Narrative Writing

 

Adding Conflict to Your Dialogues

Your story should have at least one scene that is predominantly dialogue. And please, try to add some conflict to your dialogues! Every year, I read far to many dialogues like this:

"What do you think we should do?" Tricia asked.

"Let's explore the tunnel and see where it leads," Gina answered.

"I agree," Tricia said. "Let's take out our flashlights."

"Yeah, it's really dark. Are you ready?"

"I think so. Let's go."


The problem with that dialogue is that there's no conflict. The characters are in complete agreement about what to do. The following dialogue would be far more interesting.

"What do you think we should do?" Tricia asked.

"Let's explore the tunnel and see where it leads," Gina answered.

"Are you crazy?" Tricia blurted. "Have you forgotten that we just saw a monster go into that tunnel? Let's go home!"

"Ah, come on, Gina. Don't be a chicken. We'll just follow the tunnel a little way. I'm curious. Aren't you?"

"I'm not that curious. And besides, we don't have flashlights."

Gina dug into her backpack. "Lucky for us, I remembered to bring one."

Tricia groaned. "I have a bad feeling about this."


Here, at least, we have a bit of tension—some disagreement which keeps the story interesting.

Even better: Try to include a battle of wits between your protagonist and your antagonist. It could be some momentous showdown, like this:

"That's far enough," said Rufus. "Take one step closer, and I'll shoot her!"

"Don't be a fool. You're surrounded. You'll never get away. It's time to give yourself up."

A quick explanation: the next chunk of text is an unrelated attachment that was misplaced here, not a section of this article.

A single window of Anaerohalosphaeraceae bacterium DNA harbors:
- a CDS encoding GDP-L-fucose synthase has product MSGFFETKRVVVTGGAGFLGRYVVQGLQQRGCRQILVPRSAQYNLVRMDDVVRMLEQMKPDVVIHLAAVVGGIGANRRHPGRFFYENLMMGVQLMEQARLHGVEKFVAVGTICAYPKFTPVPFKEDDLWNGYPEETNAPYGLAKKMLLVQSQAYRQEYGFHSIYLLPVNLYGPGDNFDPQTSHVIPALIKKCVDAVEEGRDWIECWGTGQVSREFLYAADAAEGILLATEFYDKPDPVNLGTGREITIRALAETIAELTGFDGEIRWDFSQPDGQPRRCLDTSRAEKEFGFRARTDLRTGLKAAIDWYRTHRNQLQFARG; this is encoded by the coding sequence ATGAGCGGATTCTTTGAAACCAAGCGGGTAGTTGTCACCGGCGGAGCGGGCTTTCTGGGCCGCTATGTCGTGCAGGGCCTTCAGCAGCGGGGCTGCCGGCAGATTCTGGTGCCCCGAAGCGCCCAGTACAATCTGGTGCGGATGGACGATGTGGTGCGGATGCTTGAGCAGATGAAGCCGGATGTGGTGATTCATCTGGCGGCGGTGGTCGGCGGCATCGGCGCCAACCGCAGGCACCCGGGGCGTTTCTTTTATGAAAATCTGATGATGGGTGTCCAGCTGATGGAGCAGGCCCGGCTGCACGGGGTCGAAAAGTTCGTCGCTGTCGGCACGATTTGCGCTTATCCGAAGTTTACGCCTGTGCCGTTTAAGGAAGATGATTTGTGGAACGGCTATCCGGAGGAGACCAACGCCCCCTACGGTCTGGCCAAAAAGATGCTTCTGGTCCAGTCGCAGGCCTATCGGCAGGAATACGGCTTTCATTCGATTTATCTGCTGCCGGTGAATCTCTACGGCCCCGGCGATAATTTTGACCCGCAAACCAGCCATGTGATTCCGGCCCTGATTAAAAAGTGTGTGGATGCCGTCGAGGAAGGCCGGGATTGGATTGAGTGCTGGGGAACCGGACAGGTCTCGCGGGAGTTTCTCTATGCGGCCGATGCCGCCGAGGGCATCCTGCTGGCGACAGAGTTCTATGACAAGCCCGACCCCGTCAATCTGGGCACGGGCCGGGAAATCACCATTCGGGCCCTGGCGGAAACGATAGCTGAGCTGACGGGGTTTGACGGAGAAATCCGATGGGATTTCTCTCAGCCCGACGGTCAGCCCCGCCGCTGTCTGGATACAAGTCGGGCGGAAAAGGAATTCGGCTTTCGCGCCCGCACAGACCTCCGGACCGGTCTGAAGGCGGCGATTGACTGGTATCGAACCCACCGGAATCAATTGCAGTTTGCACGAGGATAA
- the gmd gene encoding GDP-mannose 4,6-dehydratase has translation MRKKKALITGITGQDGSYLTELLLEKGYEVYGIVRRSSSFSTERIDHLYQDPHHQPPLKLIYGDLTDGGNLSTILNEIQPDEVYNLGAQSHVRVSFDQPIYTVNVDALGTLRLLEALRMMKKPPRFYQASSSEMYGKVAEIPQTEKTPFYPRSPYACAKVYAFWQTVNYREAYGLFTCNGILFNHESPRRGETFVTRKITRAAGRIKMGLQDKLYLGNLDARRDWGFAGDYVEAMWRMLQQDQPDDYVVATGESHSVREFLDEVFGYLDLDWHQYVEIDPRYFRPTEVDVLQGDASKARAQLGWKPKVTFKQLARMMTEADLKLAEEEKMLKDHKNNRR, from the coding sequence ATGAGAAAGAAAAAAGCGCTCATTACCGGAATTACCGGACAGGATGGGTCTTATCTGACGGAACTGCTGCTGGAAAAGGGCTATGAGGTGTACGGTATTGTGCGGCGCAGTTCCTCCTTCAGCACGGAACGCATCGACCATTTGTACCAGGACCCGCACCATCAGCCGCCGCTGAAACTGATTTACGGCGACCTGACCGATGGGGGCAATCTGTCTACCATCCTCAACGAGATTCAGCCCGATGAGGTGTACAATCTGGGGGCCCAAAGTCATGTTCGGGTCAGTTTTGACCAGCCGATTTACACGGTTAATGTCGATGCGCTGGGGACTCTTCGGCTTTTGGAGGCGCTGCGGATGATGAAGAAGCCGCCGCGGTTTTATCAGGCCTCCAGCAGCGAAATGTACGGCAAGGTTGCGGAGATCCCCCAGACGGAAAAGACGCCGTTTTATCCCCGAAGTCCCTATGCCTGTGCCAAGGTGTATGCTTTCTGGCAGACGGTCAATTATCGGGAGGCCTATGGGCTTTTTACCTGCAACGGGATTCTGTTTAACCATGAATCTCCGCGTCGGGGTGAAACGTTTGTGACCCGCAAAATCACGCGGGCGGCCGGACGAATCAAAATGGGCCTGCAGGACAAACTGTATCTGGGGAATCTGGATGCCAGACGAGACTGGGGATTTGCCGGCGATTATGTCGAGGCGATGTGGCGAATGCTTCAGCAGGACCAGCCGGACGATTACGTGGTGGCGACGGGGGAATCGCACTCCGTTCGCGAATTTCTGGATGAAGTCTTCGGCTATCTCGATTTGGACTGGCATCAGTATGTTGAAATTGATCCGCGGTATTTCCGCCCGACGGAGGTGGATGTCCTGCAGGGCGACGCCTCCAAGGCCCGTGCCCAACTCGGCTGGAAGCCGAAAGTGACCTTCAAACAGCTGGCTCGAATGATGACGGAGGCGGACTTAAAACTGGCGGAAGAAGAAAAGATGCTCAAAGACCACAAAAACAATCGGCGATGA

"Never! I'd rather die than go back to prison. Now drop your weapon or you'll be cleaning her brains off the floor."


Or it could be something far more mundane, like this:

"But mother, why can't I go to the dance?" Rebecca whined.

Her mother gave her a look of disapproval. "I warned you. Until you fix those failing grades, you're not going anywhere."

"But Ms. Harmon said I'm doing better! I got a C on my last assignment."

"A C?" her mother snapped. I didn't raise my daughter to be a C student."

Rebecca fought back tears. "But mother, you don't understand! Stanley is going to be there!"


Hopefully, the dialogue you write—just like everything else in your story—is closely related to the story question. It should reveal the goals of your characters and move the plot forward. But for God's sake, at the very least, include a bit of tension in your dialogues. Have your characters disagree about something.

Lesson Steps

  1. Open your writing portfolio.
    • Level 16
      • Adding Conflict to Your Dialogues
  2. Write a dialogue between two characters in your story.
    • Make sure there's some conflict!
    • Minimum word count: 75 words
  3. When you are finished, return to this page and take the quiz.

Instructions for the Quiz

Answer the questions.

 

Quiz